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FACTS ABOUT ARDMORE:

- Ardmore is in County Waterford on the Irish south coast.

- It is believed that the first Christian settlement in Irelandwas built here.

- Most famous is the "Cliff House Hotel".

- The cemetary with St. Declans cathedral is most impressive.

- Because of the ship wrecks Ardmore bay is popular with divers.

- The dialling code is: 024.


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The small town of Ardmore is situated on the Ardmore Bay. It is only a few kilometres east of Youghal on the R673. It is widely believed that Ardmore was home to the first Christian settlement in Ireland. Legend has that St Declan came here some 30 years before good old St. Patrick came to the Emerald Island.


It offers more than just some impressive views; one of the most famous hotels in Ireland for example. The Cliff House is a 4 Star hotel in a breathtaking location. The name gives it away of course but you really do have to see the place in order to believe it. As the name suggests it is built hanging over a steep cliff. If you suffer from vertigo you should think twice before staying there. The view is spectacular though. I found a tiny little bit scary being afraid of heights AND knowing Irish builders but that shouldn't stop you. It's still standing so it looks like they got it right.


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Ardmore is an interesting place for a number of reasons. The Cliff House for is only one. As I said, if you can afford to stay there give it a go. This place is something else.

One other place I quite like is the local cemetery. It is small but has everything you possibly ask for. There is the almost mandatory round tower, a church in ruins and some pretty grave stones and Celtic Crosses. There is something else; the view! Of all the cemeteries I visited in Ireland – far too many according to the girl friend who at this stage refuses to set foot on any of them – this has one of the finest views.

The round tower is in fairly good shape and an astonishing 30 meters high. I was told it is from the 12th century. Some of the grave stones are really impressive and quite artistic. It may sound a bit morbid but I quite enjoyed strolling around and discovering ever new shapes and forms.


There is something about that small church ruin as well. Its not just some ruin. These are the remains of St Declan's Church. St. Declan as you will remember founded the first Christian settlement in Ireland. What I call a church in ruins is actually a cathedral and it has an oratory attached. It's kind of hard to tell. I associate cathedral with big. Anyways; the cathedral dates back to the 13th century the oratory even further. I was told it dates back to the 8th century which is astonishing. One of the walls of the St. Declan church features some impressive stone carvings. They are quite interesting.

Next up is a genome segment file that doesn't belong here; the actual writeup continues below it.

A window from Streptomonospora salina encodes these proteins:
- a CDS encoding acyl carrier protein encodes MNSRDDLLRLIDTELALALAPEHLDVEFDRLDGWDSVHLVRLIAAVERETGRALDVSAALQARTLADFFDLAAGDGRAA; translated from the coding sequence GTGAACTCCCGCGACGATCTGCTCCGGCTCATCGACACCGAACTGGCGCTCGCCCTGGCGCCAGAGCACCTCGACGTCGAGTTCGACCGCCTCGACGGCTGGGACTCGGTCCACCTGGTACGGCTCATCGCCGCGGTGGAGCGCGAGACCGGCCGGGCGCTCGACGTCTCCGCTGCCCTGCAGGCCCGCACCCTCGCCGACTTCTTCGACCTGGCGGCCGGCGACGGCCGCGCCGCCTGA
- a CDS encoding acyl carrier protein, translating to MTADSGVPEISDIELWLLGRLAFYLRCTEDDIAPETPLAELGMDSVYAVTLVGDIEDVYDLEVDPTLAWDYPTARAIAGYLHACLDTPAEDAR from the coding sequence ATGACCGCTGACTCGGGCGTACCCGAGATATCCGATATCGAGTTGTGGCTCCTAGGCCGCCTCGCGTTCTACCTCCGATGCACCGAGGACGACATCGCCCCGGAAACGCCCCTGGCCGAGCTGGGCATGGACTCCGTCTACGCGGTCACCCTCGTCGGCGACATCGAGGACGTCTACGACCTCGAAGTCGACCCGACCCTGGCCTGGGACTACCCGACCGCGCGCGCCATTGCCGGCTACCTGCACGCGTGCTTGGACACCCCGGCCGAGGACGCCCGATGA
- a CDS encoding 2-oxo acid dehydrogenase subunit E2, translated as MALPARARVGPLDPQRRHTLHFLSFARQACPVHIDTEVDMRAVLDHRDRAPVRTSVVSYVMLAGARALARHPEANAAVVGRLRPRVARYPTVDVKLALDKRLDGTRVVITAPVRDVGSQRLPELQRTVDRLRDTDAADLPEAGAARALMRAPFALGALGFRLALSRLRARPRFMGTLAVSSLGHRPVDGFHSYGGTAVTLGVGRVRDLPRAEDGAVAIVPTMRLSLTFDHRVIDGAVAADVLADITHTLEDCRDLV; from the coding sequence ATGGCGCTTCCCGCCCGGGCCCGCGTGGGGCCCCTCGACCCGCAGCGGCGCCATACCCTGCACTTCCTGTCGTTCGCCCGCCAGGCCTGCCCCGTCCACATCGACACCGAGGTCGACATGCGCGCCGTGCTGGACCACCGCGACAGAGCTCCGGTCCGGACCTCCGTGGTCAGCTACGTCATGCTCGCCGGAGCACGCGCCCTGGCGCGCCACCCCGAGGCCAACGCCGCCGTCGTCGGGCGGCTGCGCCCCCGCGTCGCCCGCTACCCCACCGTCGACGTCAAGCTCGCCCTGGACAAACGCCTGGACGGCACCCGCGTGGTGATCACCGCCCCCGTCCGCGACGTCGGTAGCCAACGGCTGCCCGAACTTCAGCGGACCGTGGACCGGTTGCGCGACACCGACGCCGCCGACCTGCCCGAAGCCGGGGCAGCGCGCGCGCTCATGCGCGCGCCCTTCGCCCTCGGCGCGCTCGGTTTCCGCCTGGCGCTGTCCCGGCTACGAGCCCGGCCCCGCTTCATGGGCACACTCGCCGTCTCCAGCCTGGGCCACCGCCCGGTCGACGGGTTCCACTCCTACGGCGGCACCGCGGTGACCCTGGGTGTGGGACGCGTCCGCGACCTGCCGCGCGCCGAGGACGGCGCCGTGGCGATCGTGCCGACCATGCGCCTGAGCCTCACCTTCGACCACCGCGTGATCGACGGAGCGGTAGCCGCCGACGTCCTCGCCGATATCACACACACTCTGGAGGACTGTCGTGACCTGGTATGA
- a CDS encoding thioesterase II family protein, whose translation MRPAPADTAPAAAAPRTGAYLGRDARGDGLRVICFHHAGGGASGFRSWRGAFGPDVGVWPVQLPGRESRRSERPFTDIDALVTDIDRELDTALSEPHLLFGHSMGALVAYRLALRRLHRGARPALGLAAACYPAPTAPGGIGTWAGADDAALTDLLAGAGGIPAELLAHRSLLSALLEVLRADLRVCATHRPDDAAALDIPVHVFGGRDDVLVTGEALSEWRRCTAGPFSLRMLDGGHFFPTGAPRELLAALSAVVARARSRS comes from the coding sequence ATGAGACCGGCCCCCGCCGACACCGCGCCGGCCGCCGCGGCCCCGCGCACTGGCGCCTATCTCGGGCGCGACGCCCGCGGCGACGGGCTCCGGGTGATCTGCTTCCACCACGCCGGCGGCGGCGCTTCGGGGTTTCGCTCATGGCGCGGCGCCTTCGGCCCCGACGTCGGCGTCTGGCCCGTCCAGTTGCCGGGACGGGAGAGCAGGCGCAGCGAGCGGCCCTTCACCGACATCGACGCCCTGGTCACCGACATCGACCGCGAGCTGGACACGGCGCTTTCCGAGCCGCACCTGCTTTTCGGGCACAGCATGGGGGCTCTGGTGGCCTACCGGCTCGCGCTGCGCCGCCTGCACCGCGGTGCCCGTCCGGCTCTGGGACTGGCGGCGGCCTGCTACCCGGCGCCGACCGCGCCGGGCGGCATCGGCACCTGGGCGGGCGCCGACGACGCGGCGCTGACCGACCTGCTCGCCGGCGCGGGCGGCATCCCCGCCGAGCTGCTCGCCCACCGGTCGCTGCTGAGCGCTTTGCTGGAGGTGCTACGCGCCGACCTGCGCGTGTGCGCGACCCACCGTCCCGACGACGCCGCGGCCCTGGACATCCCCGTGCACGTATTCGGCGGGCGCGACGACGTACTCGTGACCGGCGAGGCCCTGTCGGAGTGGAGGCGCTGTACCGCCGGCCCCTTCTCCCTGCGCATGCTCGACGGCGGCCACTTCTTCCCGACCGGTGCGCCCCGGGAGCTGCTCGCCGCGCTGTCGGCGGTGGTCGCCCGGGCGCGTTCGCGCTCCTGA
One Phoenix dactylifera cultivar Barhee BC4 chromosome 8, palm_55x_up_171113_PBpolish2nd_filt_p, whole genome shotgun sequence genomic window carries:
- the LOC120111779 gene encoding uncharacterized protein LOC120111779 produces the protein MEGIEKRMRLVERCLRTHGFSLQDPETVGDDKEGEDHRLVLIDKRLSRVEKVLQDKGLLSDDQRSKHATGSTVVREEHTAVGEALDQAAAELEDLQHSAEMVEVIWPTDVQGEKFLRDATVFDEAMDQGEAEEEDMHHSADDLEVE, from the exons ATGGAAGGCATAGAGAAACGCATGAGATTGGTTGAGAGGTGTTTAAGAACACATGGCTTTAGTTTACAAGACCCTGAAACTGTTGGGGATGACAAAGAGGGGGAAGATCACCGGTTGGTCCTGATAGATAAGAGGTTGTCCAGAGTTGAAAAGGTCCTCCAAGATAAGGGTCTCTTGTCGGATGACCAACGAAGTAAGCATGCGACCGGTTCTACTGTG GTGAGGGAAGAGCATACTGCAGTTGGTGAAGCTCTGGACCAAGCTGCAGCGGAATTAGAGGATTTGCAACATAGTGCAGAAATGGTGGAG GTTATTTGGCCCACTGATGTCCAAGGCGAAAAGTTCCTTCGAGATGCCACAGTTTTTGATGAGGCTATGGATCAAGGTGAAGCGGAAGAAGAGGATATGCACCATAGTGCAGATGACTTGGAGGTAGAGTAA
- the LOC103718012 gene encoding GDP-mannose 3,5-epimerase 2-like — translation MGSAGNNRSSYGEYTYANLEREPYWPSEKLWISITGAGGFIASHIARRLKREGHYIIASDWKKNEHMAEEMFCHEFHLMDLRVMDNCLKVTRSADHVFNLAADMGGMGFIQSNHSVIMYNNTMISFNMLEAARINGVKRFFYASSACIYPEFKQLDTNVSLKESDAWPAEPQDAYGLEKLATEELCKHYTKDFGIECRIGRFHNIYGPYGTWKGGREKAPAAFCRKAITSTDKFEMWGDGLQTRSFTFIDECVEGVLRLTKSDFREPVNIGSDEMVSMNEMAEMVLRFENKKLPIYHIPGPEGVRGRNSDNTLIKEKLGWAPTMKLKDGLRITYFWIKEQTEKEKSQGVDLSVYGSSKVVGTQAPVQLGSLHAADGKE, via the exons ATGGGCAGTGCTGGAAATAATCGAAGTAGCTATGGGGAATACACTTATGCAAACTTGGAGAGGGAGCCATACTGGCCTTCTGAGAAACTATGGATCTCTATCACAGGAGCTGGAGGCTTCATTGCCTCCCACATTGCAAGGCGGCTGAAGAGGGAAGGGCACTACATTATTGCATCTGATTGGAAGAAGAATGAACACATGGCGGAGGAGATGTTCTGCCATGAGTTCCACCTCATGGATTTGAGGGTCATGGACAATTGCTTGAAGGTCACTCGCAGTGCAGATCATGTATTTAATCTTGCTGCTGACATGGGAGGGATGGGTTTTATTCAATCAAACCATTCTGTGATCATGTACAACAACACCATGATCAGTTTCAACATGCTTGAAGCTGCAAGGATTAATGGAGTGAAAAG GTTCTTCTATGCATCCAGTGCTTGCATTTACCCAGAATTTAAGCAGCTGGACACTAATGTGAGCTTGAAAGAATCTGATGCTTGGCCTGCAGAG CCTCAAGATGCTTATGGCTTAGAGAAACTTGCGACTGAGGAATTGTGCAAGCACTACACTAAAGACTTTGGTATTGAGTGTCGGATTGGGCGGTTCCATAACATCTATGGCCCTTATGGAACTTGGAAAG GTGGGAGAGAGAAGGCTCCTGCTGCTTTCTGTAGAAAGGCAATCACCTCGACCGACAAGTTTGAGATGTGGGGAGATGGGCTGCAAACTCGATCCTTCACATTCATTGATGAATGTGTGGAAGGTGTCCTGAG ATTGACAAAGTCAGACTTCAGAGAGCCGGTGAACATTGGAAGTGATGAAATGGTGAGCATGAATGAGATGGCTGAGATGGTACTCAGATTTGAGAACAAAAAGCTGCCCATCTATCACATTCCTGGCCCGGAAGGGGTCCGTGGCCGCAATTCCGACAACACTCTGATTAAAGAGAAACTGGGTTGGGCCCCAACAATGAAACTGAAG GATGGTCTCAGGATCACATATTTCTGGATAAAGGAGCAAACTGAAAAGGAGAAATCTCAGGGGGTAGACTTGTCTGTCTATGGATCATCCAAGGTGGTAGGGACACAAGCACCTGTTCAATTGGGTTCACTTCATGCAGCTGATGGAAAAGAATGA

The carvings were retrieved form a 9th century building. The main subject are Adam and Eve in the garden and Solomon's judgement. I will confess that didn't occur to me when I look at them but then; if everything were so obvious we would pay experts to tell us would we? Much more interesting I found the picture of a harp. The harp as you probably know is a symbol of Ireland and this would be one of the earliest depictions of it.

In the church (cathedral) are two Ogham stones. These are very interesting if you are interested in Irish language. Ogham is often referred to as Celtic Tree Alphabet. It's basically a really bizarre alphabet that kind of reminds me of Persian cuneiform. It's just as obscure.

You will find these Ogham stones all over Ireland. Quite frankly that I don't really get the fascination with these stones but I will admit that they are interesting. They have this touch of "old". I can't explain it any better.

The cemetery is on top of a hill overlooking the entire village. If you only have time for one thing in Ardmore, go for the cemetery. It's brilliant.



What else is there to see? Well I already mentioned the Cliff House. The entire village is quite cute. It's much more laid back than other beach resorts. I read that this is partly due to their sewage system being a bit 19th century if you know what I mean.

Apparently this sewage is giving the locals a lot of headache. Right now a lot of crap is going in to the sea which is threatening the status of the local beach. So far it is a blue flag but if the situation deteriorates further they might loose the blue flag. Since the water is too cold for swimming anyways I don't particularly care.

Good news if you are into diving. In 1987 a ship sank near the village. The wreck is a perfect spot for divers and accordingly popular with them. The waters around Ardmore seem to be treacherous anyways. The Samson – the wreck just mentioned – sank near the Ram head but there are loads of wrecks covering the seabed of Ardmore bay. Most popular with landlubbers is the Fee des Ondes. You can see the remains at low tide. Other popular names are the Anne Sophie, Scotland, Sextusa, Peg Tranton and the Marechal de Noailles.


To get down to the beach follow the path from the Cliff House. It's capturing. You will pass the old Coastguard Station, St Declan's Cell and a Holy Well. You will also pass a ruined church, the Samson Wreck and a couple of old lookouts. On a nice day it's quite an interesting walk. Parking at the Cliff House is restricted so best leave your car somewhere in the village.




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